Everything About Los Pingüinos Natural Monument in Chile

Category: Travel in Chile

Author: ilovechile

Date: 06.07.2020

Everything About Los Pingüinos Natural Monument in Chile

Category: Travel in Chile

Author: ilovechile

Date: 06.07.2020

Dear readers, as you may remember we have already mentioned Los Pingüinos Natural Monument in one of our previous articles, but we’ll dissect this incredible place more thoroughly.

If you love penguins as much as we do, we guarantee you will enjoy this article, while discovering and learning more about these adorable flightless birds and their “home place” in Chile.

Basic stats 

Situated on Magdalena Island and Marta Island, Los Pingüinos Natural Monument (Spanish: Monumento Natural Los Pingüinos) is positioned in the centre of the Strait Of Magellan, which is considered for one of the most important sea routes between the Pacific and Atlantic oceans. 

Magdalena is larger of the two islands and it covers an area of 85 hectares, which makes it also a preferred tourist destination, compared to Marta Island with only 12 hectares of terrain. 

  • Coordinates: 52°55′10′′S 70°34′41′′W; 
  • Closest city: Punta Arenas (35 kilometres away); 
  • Governing by: CONAF (English: National Forest Corporation, Spanish: Corporación Nacional Forestal).


Unfortunately, there is a very limited history recorded nowadays, of the islands, in the time of the Spanish colonialism, but is believed that during the 16th century, in Magdalena Island and Marta Island were settled three Pre-Hispanic civilizations. Those of the Selknam, the Yaghan, and the Kawesqar. 

Sadly, non of these communities had much of an impact on these islands. They all had an insignificant population and spent most of the time fishing at the sea, rather than actually build-up and improve their living on the land. 

After the Spanish colonialists brought the sheep in to, the habitat of the guanaco (an alpaca look-a-like) got disrupted, which forced the Selknam’s to leave, as this animal were their main poach. 

The Yaghan and the Kawesqar groups eventually followed, and vacate the islands, due to colonial constrain and pressure. 

Today, people no longer live on the islands, however, every year there are millions of tourists visiting these stunning places and admiring one of the greatest penguin colonies in Chile.

Description of Monumento Natural Los Pingüinos 

Back in the year 1966, attempting to save and protect the Magellanic penguins from the threat of fishing, Los Pingüinos Natural Monument was established. 

As you know the flightless sea-birds love their fishies, but the fishing industry in the region, targeted the same species of fishes, as the favourite ones from the “main menu” of the penguins. Sadly, these acts decreased their food sources and caused a big drop in their population. 

In 1982, the monument was declared a protected area. Since it has been created a 30 kilometres long No-Fishing zone around the island, and by conserving the area as a penguin-breeding site, the penguin population has recovered and improved, and not only, but increased significantly. Due to a shortage of space on Magdalena, some of the penguins migrated to the nearby islands. 

3.1 Flora and Fauna 

Most probably because of the intense winds and cold weather, as well the rocky ground surface, there are very few types of flora found on the island. You can mostly see short grass on the land or kelp (large algae seaweeds) in the ocean around.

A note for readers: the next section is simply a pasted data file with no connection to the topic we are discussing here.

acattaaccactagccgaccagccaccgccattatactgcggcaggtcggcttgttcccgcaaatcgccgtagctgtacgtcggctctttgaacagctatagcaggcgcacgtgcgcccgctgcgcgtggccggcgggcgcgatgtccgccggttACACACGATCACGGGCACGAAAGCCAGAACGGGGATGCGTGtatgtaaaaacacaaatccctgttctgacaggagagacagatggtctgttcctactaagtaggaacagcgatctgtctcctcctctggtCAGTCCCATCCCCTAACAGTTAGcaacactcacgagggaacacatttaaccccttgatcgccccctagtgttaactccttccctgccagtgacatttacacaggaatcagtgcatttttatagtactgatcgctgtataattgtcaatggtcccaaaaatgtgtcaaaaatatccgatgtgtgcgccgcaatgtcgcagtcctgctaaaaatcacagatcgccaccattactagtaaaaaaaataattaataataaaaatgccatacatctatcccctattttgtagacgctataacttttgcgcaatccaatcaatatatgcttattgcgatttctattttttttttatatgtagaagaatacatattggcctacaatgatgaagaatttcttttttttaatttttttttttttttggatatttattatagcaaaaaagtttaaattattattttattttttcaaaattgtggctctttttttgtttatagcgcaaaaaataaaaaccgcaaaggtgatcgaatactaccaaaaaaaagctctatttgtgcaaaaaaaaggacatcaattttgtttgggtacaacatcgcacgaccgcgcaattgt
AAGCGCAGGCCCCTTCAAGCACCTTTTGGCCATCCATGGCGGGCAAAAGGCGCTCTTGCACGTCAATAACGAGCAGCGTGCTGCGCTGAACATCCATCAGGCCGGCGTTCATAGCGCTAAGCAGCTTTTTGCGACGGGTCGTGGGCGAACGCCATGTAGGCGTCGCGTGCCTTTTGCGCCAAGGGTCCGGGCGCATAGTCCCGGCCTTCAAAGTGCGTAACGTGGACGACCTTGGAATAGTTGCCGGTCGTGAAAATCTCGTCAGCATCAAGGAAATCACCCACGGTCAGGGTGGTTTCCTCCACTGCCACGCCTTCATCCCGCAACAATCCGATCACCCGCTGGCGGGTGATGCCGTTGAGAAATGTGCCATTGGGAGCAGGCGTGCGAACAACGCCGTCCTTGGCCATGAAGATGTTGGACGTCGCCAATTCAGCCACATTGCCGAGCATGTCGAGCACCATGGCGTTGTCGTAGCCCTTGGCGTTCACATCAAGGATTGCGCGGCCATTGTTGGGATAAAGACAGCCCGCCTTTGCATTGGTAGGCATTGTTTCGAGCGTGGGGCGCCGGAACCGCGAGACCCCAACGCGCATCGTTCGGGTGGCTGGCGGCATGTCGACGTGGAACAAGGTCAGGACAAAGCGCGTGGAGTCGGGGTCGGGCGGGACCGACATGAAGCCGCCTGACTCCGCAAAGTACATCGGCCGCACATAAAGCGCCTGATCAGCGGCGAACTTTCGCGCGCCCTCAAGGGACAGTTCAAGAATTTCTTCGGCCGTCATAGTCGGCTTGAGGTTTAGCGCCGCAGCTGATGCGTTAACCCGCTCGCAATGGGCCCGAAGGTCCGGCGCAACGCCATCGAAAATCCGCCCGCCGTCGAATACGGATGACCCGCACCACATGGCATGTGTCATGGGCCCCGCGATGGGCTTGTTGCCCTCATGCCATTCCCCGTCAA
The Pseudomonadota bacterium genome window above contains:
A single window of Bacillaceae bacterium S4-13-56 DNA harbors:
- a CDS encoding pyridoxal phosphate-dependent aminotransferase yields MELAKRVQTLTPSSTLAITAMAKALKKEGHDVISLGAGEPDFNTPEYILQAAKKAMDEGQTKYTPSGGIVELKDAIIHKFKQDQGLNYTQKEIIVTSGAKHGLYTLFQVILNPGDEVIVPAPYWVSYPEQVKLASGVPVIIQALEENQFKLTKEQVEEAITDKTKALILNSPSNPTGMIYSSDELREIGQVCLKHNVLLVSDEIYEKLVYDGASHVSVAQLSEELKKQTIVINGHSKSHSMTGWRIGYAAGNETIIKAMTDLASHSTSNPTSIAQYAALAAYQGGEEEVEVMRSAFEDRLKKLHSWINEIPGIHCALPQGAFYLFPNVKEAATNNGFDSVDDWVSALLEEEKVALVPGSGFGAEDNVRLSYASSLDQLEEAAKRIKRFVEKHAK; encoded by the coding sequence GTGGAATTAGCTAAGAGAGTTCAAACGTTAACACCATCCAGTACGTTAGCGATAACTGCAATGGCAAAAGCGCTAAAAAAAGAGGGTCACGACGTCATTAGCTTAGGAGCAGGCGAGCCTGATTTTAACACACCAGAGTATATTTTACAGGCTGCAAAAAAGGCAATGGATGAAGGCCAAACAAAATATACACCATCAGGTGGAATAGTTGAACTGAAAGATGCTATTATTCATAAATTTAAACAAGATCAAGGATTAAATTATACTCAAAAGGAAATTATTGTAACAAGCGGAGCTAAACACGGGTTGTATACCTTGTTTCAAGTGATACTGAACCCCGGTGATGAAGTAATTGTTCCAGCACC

On the other hand, the fauna is way more intriguing. Obviously the Magellan penguins are the most recognized and beloved at this natural monument, but during your observe you can also find sea lions, South American fur seals, and birds like the imperial shag (black and white cormorant native), the common gull and dolphin gull (both are species of a seagull). 

3.2 Interesting facts about the Magellan Penguins 

Their name is coming from the Portuguese explorer Ferdinand Magellan, whose crew, spotted them, while sailing around South America. Spheniscus Magellanicus is their scientific name. 

They also can be found in Argentina and the Falkland Islands. In the wild, their average life span is between 10 to 20 years, while in captivity it could be up to 35 years. 

The penguins’ black and white body helps them avoid predators while swimming. When seen from above, their black and shiny back mix with the dark sparkling ocean colours, which makes them hardly visible. If seen from below, their white tummy is disguised by the bright lights and rays from the sky. 

Bonus Fact: The Disney Conservation Fund has supported preservation efforts for this species. 

How to get there and how tourism look like? 

Los Pingüinos Natural Monument is open to the public between the months of October and March. During the rest of the year, visitors have prohibited access to the monument, to prevent intruding and disrupting. This is because either during the “engaging” and the breeding season of the penguins or during the wintertime when the wildlife is hidden or away, and the weather is too cold and rough. 

The National Forest Corporation of Chile tries effectively to sustain both Magellan penguins and tourism. 

You can reach the island with a ferry from the city of Punta Arenas, with some of the local tour guides, where charges apply. An additional entrance fee to the monument applies, which could be between 3.000 and 5.000 Chilean pesos. 

If you have never seen the lovable penguins, and not on the TV, not on the phone, but live, then you should do! It is aN experience of a lifetime, which you will never forget. And if you will do, capture every moment with your camera and restrict yourself of touching the penguins and the rest of the animals – please respect their home and privacy. 

See you next time 🙂


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